ERIC Number: ED340040
Record Type: RIE
Publication Date: 1990-Oct
Reference Count: N/A
The French Academy: Arbitrator of Taste, Order, Genius--Immortality.
Buzash, Michael D.
The French Academy is the oldest of the scholarly societies of France. Its ideals and preferences of order, genius, and immortality have influenced the schools, conservatories, universities, and archives and the intellectual and artistic tastes of the time. Its foundation was laid by nine lettered, well-educated laymen and ecclesiastics around 1629. From the start the Academy placed top priority on composing a dictionary, the first edition of which appeared in 1694. In addition to literary tasks, the Academy was charged with the distribution of literary prizes. After having been suppressed, five academies were united under the name of the Institution of France in 1795. In 1803 Napoleon restructured this institution, which found its final form under Louis XVIII by royal ordinance in 1816. Members of the Academy select and elect new members. Speeches given by new Academicians must be written in perfect form, include a sincere expression of gratitude for the honor of acceptance into the Academy, and ardently bestow brilliance and accomplishment on the deceased predecessor. The "Larousse Encyclopedia" contains an interesting listing of candidates and explanations of the selection process. Among those not accepted into the ranks of the Academy are Moliere, Pascal, Descartes, Balzac, Michelet, and Flaubert. The Academy has preserved the purity of the French language, codified rules of usage, and has pondered the merits of human contributions and creativity. The Academy's projects have justified its being; the Academicians have immortalized the institution. (RS)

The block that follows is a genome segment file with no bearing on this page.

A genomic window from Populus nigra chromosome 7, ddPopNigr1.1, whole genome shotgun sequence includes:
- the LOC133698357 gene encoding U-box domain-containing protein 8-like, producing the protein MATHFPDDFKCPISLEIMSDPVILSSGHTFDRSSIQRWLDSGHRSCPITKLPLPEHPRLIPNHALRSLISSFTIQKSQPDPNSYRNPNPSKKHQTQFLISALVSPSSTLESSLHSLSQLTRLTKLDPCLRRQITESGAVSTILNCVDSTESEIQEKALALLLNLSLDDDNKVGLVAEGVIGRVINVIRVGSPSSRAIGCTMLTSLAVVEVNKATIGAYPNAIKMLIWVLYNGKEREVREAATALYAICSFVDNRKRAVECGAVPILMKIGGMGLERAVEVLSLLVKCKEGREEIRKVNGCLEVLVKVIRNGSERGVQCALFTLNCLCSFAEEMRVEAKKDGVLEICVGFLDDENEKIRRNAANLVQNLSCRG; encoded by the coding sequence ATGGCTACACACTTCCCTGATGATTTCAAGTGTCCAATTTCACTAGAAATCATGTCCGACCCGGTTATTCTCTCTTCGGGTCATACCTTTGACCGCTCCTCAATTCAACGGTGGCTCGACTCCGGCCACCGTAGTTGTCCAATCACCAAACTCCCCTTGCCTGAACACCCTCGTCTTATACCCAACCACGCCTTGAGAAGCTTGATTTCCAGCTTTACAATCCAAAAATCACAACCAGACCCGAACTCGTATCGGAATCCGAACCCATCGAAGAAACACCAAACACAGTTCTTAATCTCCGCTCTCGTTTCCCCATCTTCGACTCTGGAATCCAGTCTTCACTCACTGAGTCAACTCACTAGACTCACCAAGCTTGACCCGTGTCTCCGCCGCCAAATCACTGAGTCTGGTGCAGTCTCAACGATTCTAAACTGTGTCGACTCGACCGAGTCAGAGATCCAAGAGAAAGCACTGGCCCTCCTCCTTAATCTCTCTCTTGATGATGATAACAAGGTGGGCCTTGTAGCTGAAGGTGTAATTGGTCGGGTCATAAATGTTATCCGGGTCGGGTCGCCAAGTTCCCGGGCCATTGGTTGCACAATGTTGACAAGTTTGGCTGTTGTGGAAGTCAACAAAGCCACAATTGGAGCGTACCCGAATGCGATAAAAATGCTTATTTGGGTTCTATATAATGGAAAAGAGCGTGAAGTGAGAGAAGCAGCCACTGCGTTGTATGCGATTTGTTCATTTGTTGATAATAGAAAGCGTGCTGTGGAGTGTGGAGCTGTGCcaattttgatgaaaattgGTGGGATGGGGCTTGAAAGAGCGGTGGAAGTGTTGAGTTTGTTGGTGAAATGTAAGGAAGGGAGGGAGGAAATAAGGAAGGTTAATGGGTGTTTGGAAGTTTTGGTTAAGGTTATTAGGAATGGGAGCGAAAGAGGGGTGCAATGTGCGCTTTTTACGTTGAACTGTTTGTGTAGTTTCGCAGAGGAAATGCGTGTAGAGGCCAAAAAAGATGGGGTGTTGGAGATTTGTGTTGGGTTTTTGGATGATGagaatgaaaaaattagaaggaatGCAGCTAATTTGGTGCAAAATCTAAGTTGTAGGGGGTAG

Publication Type: Speeches/Meeting Papers; Historical Materials; Opinion Papers
Education Level: N/A
Authoring Institution: N/A
Identifiers: France; French Academy (France); Literary Quality
Note: Paper presented at the Annual European Studies Conference (Omaha, NE, October 11-14, 1990).